Mr Harris, 53, has been at Vachira Phuket Hospital in Phuket City for 10 months after a motorcycle crash. He cannot talk and is not yet capable of fending for himself.
What has alarmed the hospital senior staff is the disappearance of a 640,000 baht disability payment that could have put Mr Harris on a flight home.
The hospital's international matron, Methavee Maneesri, is holding Mr Harris's passport because a second cheque for a 740,000 baht disability payment is now waiting to be claimed at a Phuket bank.
''If George loses this money, he will lose his chance to fly home,'' Khun Methavee said today. ''We are in a difficult situation and unsure about who we can trust.''
Earlier this year, Mr Harris's brother Hal and hospital staff shared hopes for George's transfer back to the US. but Khun Mathavee has opted not to give George's passport to Hal since discovering that George's signature had been forged on a document at a Patong bank.
''George has not been able to leave the hospital for 10 months so it was not George who signed for the money,'' she said.
At the time, Hal Harris had George's passport but returned it to the hospital when it was needed for documentation in preparation for a medivac flight home.
All planning for George's return has now ceased as Vachira Phuket awaits news from the Krungtep Bank about the disappearance of the first large disability payment.
Insurance payouts from the motorcycle crash covered George's brain surgery but he is still unable to talk and not capable of making decisions.
The hospital is prepared to waive the unpaid 400,000 baht in medical costs so far if George can be put safely on a medivac flight home and has someone reliable waiting at the other end in Dallas, Texas.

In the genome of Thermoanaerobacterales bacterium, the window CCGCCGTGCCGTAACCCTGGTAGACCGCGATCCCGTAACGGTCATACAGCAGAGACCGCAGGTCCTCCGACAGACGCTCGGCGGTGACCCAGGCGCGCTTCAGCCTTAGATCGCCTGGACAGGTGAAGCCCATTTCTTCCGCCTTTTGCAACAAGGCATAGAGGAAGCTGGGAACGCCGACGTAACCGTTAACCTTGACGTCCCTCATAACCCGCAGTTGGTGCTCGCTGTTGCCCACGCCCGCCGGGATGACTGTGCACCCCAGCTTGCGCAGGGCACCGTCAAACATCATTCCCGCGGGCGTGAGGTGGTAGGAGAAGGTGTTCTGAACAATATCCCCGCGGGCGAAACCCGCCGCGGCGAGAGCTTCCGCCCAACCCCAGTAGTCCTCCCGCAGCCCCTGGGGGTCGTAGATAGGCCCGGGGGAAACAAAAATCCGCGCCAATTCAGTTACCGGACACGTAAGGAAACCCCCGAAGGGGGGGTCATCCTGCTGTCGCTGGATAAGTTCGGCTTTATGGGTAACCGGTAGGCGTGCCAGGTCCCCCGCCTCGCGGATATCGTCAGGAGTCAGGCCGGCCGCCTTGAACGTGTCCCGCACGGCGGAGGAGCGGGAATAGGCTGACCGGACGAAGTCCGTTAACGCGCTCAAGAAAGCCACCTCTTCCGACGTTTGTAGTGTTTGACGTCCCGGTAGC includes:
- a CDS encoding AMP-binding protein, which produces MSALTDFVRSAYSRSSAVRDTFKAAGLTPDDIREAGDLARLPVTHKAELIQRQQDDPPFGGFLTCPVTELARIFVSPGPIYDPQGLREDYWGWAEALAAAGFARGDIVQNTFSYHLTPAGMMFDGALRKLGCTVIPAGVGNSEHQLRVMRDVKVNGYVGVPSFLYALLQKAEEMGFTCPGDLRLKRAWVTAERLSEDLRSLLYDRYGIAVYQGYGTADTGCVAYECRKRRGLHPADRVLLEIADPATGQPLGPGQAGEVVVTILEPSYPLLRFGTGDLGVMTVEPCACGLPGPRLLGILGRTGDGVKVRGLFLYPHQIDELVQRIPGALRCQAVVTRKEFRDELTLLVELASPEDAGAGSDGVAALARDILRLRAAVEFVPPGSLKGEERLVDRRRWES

''We are not holding the passport as blackmail but for George's safety,'' Khun Methavee said today.
The hospital and George's brother Hal joined in a Phuket newspaper campaign to raise money to help fly him home in April.
Only later did the hospital discovered that the large cheque intended for George had disappeared in February, Khun Mathavee said.
''The US Embassy has been unable to provide answers about George's future care,'' Khun Methavee said. ''It's a very upsetting case. George appears to have been a victim twice.
''We aim to make sure that George does not become a victim for a third time.''
According to Khun Mathavee, the embassy suggested that George be reported to the Immigration Department as an overstay and that would start the process leading to his return to the US.
However, Khun Mathavee does not accept that as a solution because, with his brother Hal no longer considered trustworthy, George would still be without anyone to care for him.
''He could be here for years if there is no resolution,'' she said. ''But if that is what it takes, it may be the only way we can protect George.''